As Senior Analyst for the Enterprise Communications practice at Current Analysis, Rob monitors, analyzes and reports on significant actions and announcements made by competitors in the Enterprise Communications market with a concentration on developments relating to PBXs (digital, hybrid, and packet), enterprise VoIP gateways, enterprise communications applications and unified communications solutions.
Prior to joining Current Analysis, Rob worked as the Corporate Procurement Team Leader at MCI/WorldCom, supporting the company’s telephony resale and managed services support divisions where he worked in partnership with engineering, project, operations, and sales management groups with responsibilities for customer contract and engineering specifications review, as well as for sourcing and logistics support for equipment and services. Rob also has experience as a coordinator in several high volume contact centers within the healthcare industry.
Rob received his B.A. Communications with a Minor in Business from the State University of New York at Albany.
Enterprise & SMB Communications infrastructure and applications
-PBXs, gateways, terminals, applications servers
-Unified Communications, messaging, conferencing, mobility, productivity solutions
As Senior Analyst for the Enterprise Communications practice at Current Analysis, Rob monitors, analyzes and reports on significant actions and announcements made by competitors in the Enterprise Communications market with a concentration on developments relating to PBXs (digital, hybrid, and packet), enterprise VoIP gateways, enterprise communications applicatio
I'm still trying to get into the fine detail of the new and enhanced products announced as Cisco Collaboration several weeks ago. While Cisco analyst relations points me to video data sheets on the Cisco site, I'm looking for more depth than that - more detail on speed and feeds, and comprehensive lists of what work has been done. I'm told that as these new and enhanced products are rolled out over the next few quarters the appropriate documentation will be made available. The tough part for me in doing my job as an analyst is being patient rather than pushing too hard for material that probably isn't in shape for presentation as of yet. However, it will be incumbent upon Cisco to deliver on all of the things unveiled at the Collaboration Summit and to do this within the general timeframes initially provided. At this point I do know this: Cisco Unified Communications Manager remains the lynchpin of the company's UC thrust (note that I'm using the term "UC" seperate from "collaboration"). But while UCM 8.0 is the anchor, the 8.0 software rev did not receive as much promotion during the Summit as did brand new solutions (Show and Share, Enterprise Collaboration Platform, MXE, IME, WebEx Mail, UCM Session Management Edition, etc) and very impressive updates to existing products (Telepresence, Contact Center, Presence, Personal Communicator, Mobile Communicator, etc). A number of these do not rely on UCM (for connectivity, session control, etc), however many of them do. As a result, and though maybe not as sexy as some of the other R&D accomplishments on display from Cisco, UCM 8.0 deserves and needs its time in the spotlight.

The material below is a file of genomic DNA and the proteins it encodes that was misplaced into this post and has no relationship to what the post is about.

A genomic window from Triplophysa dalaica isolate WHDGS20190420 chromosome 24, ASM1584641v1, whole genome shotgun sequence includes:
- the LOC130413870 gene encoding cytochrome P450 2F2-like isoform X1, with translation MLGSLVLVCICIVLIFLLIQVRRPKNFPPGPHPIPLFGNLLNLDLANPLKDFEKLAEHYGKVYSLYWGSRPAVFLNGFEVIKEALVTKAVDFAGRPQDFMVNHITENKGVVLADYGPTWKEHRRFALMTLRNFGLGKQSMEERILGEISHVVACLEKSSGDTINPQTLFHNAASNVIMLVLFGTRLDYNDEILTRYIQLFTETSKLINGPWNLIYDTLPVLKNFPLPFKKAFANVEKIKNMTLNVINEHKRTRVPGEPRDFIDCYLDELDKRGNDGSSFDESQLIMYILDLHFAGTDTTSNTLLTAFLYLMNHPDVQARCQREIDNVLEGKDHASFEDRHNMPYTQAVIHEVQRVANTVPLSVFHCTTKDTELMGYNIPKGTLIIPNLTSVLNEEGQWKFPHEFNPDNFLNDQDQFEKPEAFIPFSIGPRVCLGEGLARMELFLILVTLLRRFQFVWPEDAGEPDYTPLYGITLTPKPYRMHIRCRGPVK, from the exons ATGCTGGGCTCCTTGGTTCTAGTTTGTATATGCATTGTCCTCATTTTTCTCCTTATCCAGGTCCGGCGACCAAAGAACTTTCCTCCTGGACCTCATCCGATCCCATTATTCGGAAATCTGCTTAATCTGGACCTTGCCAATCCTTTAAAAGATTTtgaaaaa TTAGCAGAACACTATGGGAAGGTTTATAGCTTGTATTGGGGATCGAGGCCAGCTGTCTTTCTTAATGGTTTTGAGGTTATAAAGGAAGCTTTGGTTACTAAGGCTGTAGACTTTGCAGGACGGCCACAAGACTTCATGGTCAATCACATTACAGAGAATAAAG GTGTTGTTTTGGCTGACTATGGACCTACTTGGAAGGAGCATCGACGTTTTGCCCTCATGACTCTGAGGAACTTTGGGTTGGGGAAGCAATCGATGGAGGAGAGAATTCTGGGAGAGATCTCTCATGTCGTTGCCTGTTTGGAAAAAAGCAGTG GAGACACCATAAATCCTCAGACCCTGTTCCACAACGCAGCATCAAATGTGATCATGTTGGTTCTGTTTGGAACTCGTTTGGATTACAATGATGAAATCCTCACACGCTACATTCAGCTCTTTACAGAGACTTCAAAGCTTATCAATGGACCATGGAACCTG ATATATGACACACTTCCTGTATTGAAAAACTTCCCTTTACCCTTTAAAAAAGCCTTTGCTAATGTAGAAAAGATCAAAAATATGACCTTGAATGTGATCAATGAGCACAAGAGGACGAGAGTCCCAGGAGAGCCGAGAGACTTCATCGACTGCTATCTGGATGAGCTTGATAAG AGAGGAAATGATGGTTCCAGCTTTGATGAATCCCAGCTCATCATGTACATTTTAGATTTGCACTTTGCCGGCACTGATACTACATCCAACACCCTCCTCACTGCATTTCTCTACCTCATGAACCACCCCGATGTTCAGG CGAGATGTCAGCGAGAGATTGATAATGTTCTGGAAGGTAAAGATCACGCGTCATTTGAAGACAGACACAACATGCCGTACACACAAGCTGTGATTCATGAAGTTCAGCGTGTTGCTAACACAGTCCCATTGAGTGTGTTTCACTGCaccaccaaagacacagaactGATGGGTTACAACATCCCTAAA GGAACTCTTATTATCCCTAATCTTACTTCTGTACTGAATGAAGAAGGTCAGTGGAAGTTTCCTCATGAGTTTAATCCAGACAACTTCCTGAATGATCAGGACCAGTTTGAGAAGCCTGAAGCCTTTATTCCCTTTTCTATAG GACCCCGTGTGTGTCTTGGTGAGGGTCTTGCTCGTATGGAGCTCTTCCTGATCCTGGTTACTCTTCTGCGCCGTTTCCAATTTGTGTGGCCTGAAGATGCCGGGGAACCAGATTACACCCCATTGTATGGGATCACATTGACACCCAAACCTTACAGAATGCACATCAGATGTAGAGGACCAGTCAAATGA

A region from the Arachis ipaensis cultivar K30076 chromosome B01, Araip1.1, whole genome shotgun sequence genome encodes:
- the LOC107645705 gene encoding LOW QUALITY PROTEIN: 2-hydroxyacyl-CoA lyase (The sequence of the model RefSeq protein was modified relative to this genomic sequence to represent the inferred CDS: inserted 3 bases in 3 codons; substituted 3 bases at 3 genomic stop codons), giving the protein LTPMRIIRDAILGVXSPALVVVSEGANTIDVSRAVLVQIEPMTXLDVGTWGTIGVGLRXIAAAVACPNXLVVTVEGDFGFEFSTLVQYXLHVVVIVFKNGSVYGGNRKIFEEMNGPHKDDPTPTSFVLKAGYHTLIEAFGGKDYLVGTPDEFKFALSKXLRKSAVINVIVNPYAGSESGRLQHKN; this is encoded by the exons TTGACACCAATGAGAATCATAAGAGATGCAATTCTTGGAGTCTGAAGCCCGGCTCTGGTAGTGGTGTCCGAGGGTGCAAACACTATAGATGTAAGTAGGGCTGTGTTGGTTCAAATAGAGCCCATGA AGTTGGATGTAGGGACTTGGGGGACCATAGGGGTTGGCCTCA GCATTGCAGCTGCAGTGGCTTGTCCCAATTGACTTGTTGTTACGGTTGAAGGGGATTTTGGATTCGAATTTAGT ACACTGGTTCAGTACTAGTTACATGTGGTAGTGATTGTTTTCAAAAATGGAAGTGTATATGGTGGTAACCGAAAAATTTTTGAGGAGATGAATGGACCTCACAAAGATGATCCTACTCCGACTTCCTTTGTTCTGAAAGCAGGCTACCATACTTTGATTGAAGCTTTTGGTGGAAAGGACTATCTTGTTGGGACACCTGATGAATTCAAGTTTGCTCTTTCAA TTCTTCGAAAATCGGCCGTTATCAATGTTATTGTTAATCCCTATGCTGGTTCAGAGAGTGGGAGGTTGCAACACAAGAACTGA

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Rob, As advanced collaboration applications evolve, it will be interesting to see which ones are adopted first by mainstream users. Ease-of-use is clearly a factor in moving beyond the early-adopter segment of the market. Moreover, "managed collaboration services" will likely appeal to organizations that prefer to initially defer the capital investment decision -- at least, until they have enough productivity data to perform a full assessment. David Deans Business Technology Roundtable
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UC System 8.0 is in fact more of a portfolio than a single system. And with Cisco again touching on many points of its portfolio with 8.0, similar to last year's 7.0 introduction, the company has also delivered on highly anticipated integrations, including PostPath and Jabber assets, as well as virtualization with UCS. I'm excited to dig into all the nuances of UC System 8: New -Intercompany Media Engine -Unifed Presence 8.0 -Unified IP Phones 9900 & 8900 Series -Unified Client Services Framework -Unified Mobile Communicator for Blackberry & iPhone -Personal Communicator 8.0 -UCM Session Management Editon -UCM Large Enterprise System -Customer Voice Portal -UCM virtualization